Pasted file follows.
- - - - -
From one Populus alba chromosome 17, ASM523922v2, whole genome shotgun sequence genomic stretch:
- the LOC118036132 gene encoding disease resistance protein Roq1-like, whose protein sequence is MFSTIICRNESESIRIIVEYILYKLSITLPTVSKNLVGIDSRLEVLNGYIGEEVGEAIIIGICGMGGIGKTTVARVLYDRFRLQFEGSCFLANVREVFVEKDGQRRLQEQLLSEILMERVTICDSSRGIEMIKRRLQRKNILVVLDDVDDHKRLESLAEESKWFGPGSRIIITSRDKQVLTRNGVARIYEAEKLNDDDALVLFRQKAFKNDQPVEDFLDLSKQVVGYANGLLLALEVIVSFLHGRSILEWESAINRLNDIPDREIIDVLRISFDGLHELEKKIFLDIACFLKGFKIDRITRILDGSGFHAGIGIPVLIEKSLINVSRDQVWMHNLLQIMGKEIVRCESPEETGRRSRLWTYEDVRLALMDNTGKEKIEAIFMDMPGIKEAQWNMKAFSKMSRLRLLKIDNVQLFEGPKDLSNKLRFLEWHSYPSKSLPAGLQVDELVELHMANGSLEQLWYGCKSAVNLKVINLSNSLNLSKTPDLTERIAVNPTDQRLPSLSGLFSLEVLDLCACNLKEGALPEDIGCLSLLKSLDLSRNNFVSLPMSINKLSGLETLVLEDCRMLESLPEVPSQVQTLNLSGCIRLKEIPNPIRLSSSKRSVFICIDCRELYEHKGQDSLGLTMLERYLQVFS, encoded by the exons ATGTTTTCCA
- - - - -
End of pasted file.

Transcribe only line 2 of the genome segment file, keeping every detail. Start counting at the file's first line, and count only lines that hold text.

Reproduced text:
- the LOC118036132 gene encoding disease resistance protein Roq1-like, whose protein sequence is MFSTIICRNESESIRIIVEYILYKLSITLPTVSKNLVGIDSRLEVLNGYIGEEVGEAIIIGICGMGGIGKTTVARVLYDRFRLQFEGSCFLANVREVFVEKDGQRRLQEQLLSEILMERVTICDSSRGIEMIKRRLQRKNILVVLDDVDDHKRLESLAEESKWFGPGSRIIITSRDKQVLTRNGVARIYEAEKLNDDDALVLFRQKAFKNDQPVEDFLDLSKQVVGYANGLLLALEVIVSFLHGRSILEWESAINRLNDIPDREIIDVLRISFDGLHELEKKIFLDIACFLKGFKIDRITRILDGSGFHAGIGIPVLIEKSLINVSRDQVWMHNLLQIMGKEIVRCESPEETGRRSRLWTYEDVRLALMDNTGKEKIEAIFMDMPGIKEAQWNMKAFSKMSRLRLLKIDNVQLFEGPKDLSNKLRFLEWHSYPSKSLPAGLQVDELVELHMANGSLEQLWYGCKSAVNLKVINLSNSLNLSKTPDLTERIAVNPTDQRLPSLSGLFSLEVLDLCACNLKEGALPEDIGCLSLLKSLDLSRNNFVSLPMSINKLSGLETLVLEDCRMLESLPEVPSQVQTLNLSGCIRLKEIPNPIRLSSSKRSVFICIDCRELYEHKGQDSLGLTMLERYLQVFS, encoded by the exons ATGTTTTCCA